Every week we bring you a collection of stories from around the Internet on TheSunnyMag. These stories are typically longer and insightful in nature. In this edition, there are a few stories on strategy on management and the inside story on why Steven Sinofsky left Microsoft. The Wired story on Polio is a must read.
Why Steven Sinofsky Really Left Microsoft: About every six weeks, a small group of Microsoft (MSFT) executives gathers at a Seattle restaurant to talk strategy. The location varies, but the cast of characters tends to stay the same: Don Mattrick, the head of the division that produces the Xbox, will be there sitting alongside Qi Lu, the head of search and advertising, as well as top executives from the mobile team. “If Qi is paying, it’ll be somewhere very cheap,” Mattrick joked in an interview last year. More here.
Bill Gates: Here’s My Plan to Improve Our World — And How You Can Help: I am a little obsessed with fertilizer. I mean I’m fascinated with its role, not with using it. I go to meetings where it’s a serious topic of conversation. I read books about its benefits and the problems with overusing it. It’s the kind of topic I have to remind myself not to talk about too much at cocktail parties, since most people don’t find it as interesting as I do. More here.
How Google Sold Its Engineers on Management: Since the early days of Google, people throughout the company have questioned the value of managers. That skepticism stems from a highly technocratic culture. As one software engineer, Eric Flatt, puts it, “We are a company built by engineers for engineers.” And most engineers, not just those at Google, want to spend their time designing and debugging, not communicating with bosses or supervising other workers’ progress. In their hearts they’ve long believed that management is more destructive than beneficial, a distraction from “real work” and tangible, goal-directed tasks. More here.
Analytics 3.0: Those of us who have spent years studying “data smart” companies believe we’ve already lived through two eras in the use of analytics. We might call them BBD and ABD—before big data and after big data. Or, to use a naming convention matched to the topic, we might say that Analytics 1.0 was followed by Analytics 2.0. Generally speaking, 2.0 releases don’t just add some bells and whistles or make minor performance tweaks. In contrast to, say, a 1.1 version, a 2.0 product is a more substantial overhaul based on new priorities and technical possibilities. When large numbers of companies began capitalizing on vast new sources of unstructured, fast-moving information—big data—that was surely the case. More here.
A Gift From Steve Jobs Returns Home: On a recent night at an elegant Beaux-Arts ballroom in San Francisco’s financial district, Laurene Powell Jobs received a computer with an unusually rich history. Around 1980, Ms. Powell Jobs’s husband, Steven P. Jobs, donated the computer to a nonprofit organization, the Seva Foundation, to help the group manage data from its efforts to restore sight in the developing world. More here.
60 Signs Your Brand Is Dying: It’s often not hard to see why other brands have died – especially after the fact. There’s also one interesting and abiding constant in all the casualties. What kills a brand, more often than not, is what it lacks rather than what it does: conviction; energy; value; humility; cash; discipline; imagination; focus. More here.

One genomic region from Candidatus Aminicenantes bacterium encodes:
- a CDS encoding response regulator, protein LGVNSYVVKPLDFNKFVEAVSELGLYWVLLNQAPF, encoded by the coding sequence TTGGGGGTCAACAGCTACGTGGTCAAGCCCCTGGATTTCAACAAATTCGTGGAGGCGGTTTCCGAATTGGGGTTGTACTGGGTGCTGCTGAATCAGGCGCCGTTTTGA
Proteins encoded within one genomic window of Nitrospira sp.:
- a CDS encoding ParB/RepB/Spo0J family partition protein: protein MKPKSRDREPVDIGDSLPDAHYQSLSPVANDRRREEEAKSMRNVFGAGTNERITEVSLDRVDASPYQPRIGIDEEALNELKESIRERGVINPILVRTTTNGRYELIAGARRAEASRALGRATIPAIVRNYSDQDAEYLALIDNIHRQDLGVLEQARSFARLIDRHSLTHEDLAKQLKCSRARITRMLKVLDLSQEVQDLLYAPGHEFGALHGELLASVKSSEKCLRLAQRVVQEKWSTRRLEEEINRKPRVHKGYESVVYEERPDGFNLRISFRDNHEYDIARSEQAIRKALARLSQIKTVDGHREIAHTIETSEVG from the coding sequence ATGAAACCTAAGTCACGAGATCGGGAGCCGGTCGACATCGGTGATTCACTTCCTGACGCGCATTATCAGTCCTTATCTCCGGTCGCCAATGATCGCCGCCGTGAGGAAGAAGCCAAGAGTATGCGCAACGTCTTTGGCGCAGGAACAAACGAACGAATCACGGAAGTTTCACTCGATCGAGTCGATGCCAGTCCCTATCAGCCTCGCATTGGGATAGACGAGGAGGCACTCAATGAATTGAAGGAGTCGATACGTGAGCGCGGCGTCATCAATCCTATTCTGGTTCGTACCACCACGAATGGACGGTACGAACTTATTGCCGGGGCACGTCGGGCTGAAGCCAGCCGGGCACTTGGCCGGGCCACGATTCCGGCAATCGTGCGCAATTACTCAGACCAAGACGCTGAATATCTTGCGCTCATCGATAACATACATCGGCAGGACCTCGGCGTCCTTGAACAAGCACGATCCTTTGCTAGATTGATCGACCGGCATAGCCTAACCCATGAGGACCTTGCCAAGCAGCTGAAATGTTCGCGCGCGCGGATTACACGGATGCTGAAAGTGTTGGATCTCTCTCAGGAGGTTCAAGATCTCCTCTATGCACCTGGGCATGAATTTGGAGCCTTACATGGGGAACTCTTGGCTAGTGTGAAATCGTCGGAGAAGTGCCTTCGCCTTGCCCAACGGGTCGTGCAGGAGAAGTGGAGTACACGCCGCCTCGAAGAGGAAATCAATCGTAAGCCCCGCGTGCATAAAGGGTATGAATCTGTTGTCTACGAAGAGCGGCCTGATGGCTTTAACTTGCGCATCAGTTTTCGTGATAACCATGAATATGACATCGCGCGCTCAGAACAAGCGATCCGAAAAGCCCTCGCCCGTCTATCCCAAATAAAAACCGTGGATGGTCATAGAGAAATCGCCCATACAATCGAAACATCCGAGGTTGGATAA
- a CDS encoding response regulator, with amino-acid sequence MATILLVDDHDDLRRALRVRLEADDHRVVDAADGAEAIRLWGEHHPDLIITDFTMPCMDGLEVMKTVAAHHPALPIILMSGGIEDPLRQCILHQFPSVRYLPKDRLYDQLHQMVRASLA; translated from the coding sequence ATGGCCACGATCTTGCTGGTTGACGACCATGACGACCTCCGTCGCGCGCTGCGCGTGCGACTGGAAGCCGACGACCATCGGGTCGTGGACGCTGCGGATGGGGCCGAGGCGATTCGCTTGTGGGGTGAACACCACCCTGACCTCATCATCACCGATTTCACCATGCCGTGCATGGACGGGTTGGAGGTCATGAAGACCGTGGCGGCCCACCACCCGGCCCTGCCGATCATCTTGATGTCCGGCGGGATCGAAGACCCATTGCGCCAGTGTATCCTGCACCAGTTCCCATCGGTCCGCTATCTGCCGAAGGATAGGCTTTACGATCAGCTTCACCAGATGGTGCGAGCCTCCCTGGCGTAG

The Most Important Question You Can Ask Yourself Today: Everybody wants what feels good. Everyone wants to live a care-free, happy and easy life, to fall in love and have amazing sex and relationships, to look perfect and make money and be popular and well-respected and admired and a total baller to the point that people part like the Red Sea when you walk into the room. More here.
March Of The Indies: The Punk Rockers Of Video Games: Anyone with even a cursory interest in the video game industry already knows that it has exploded over the past two decades into a mainstream, multibillion-dollar business. Triple-A titles from the major developers and publishers like EA, Sony, Microsoft and Activision Blizzard often have production and marketing budgets that rival blockbuster films. More here.
Chinese Can Innovate–But China Can’t: China produces more than a million engineering graduates a year—which is seven times as many as America. It is second in academic publications to America and by 2015 will file more patents annually than America. China has already invested tens of billions of dollars in research and has labs and infrastructure that are at par with the best in the world. Its government is focused on building an innovation economy and will do whatever it takes to leap ahead—even if that means stealing technology from the West. More here.
In 1988 there were 350,000 cases of Polio worldwide. Last year, there were 223. But getting all the way to zero will mean spending billions of dollars, penetrating the most remote regions of the globe and facing down taliban militants to get to the last unprotected children on earth. More here.
The New Climate Economics: This Friday, in its latest comprehensive assessment of the evidence on global warming, the United Nations Intergovernmental Panel on Climate Change will show that the world’s climate scientists are more certain than ever that human activity – largely combustion of fossil fuels – is causing temperatures and sea levels to rise.
Read more here.